Four of our students, Jemma Rowlandson, Jon Chouler, Jon Wagner and Leighton Holyfield, attended the ‘Meet the Engineer’ event, at the Thomas Hardye School in Dorchester. The event takes place every two years and is aimed at Years 8 – 10 (ages 12 – 15) to give the students the opportunity to meet and interview engineers in small groups to find out more about what they do, how they got where they are, and what they do outside of engineering. This post was contributed by Jon Wagner.
Jemma, Jon C, Jon W and Leighton ready to talk about engineering
Before the event, each of us was asked to fill out a ‘Meet the Engineer’ form, providing details not only about our career to date and our day-to-day job, but also what inspired us to take up engineering in the first place and what we do with our free time. Filling in this form was a good way to remind ourselves why we are doing what we are doing, and it was interesting to think about our favourite engineer of all time. Thankfully, the excellent ‘Chemical engineers who changed the world’ series, published a few years ago by the IChemE in their ‘tce today’ magazine helped us in our decision. I chose Carl Bosch, who not only helped to revolutionize modern agriculture through his scale up of the Haber process, enabling large-scale production of fertilizer, but also was a pioneer in process safety.
The event itself took part in the school’s main hall; where separate tables had been laid out for each engineer to meet up to five students at a time, speed dating style. We then had eight minutes to talk to the students, before they moved onto the next table. Over the course of a one-hour lesson, each group of students would see five different engineers, and afterwards were asked to think about the way their perception of engineering had changed during this time. They were also asked to provide feedback on their favourite exhibit and whether the event had changed their minds about a potential career in the STEM subjects.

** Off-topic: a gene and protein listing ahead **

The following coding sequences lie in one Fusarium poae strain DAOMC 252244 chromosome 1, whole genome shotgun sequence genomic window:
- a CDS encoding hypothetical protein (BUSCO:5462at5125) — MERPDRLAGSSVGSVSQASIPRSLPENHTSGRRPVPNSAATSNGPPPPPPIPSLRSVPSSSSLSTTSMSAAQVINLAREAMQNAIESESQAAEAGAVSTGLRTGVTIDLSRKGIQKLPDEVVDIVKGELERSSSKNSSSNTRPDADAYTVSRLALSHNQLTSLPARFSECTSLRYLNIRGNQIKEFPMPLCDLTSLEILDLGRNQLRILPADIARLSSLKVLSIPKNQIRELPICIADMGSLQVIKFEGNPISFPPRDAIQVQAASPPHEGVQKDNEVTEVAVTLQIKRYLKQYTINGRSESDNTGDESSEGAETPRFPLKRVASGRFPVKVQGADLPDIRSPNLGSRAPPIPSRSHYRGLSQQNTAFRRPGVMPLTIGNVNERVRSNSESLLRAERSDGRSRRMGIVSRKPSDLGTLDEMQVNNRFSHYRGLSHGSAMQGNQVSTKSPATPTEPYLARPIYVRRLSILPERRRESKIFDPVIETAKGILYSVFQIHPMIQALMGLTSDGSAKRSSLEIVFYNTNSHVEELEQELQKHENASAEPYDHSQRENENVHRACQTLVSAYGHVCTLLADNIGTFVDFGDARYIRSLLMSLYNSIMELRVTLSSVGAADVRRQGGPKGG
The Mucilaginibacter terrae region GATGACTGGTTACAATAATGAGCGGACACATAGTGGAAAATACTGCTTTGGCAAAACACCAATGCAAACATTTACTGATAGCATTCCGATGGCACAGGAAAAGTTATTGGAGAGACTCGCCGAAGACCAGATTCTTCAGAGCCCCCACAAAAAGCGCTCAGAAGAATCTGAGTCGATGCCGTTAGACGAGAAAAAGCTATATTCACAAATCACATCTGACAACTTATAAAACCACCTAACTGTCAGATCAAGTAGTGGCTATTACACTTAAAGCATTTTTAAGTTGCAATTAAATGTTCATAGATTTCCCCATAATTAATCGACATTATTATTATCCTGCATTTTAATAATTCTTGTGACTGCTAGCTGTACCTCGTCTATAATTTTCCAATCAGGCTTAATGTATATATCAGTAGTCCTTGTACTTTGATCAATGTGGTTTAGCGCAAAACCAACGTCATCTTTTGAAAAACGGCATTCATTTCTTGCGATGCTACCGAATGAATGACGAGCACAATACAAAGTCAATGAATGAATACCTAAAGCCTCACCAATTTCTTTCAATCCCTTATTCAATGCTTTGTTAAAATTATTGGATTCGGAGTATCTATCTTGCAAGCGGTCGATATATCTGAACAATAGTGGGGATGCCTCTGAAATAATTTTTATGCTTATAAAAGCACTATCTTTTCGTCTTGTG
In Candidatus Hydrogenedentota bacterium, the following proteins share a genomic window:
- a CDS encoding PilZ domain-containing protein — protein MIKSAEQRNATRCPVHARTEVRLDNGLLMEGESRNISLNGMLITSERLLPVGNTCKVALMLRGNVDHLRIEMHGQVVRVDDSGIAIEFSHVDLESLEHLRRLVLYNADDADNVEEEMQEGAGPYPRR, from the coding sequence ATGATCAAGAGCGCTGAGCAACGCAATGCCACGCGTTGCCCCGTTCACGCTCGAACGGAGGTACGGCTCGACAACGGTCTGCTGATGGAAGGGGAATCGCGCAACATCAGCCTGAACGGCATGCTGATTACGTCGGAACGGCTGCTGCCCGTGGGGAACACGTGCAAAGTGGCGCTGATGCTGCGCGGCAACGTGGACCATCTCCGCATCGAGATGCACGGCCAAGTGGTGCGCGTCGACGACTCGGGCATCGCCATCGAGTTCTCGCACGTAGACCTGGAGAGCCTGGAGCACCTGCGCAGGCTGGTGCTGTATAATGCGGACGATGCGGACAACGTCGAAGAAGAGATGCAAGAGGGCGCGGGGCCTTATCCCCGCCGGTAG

To start the discussion with the students we were asked to prepare a small icebreaker that would help to explain our work. I decided to go for an activity where students were asked to assign advantages and disadvantages to different ways to power cars, to demonstrate some of the trade-offs that chemical engineers have to make in their day-to-day work. The largest number of disadvantages was generally attributed to fossil fuels, and I asked them to think about the reasons for continuing to rely so heavily on this resource.
Jemma helping Leighton to test out his icebreaker using a Velcro catch-ball set to demonstrate the adsorption of gases on the surface of porous
Despite strong competition from somewhat more professional exhibits, such as 3D printers or remote controlled quadcopters, there was a good level of participation from the students, and they displayed a great awareness of the challenges facing our society. The students appeared eager to learn about engineers and the profession, and many fed back at the end of the day saying they had been persuaded to give greater consideration to a potential career in engineering.
After a long day of speaking to more than 100 students each, we were happy to be able to rest our failing voices. Nevertheless, the day was a great opportunity to speak about our work and excite young minds about the prospects of engineering. In the words of the event organizer Judith Warslaw, we “really made a difference and were very popular”. On our way back, we all agreed that we would enjoy participating in similar events in the future and already started discussing potential improvements to our activities.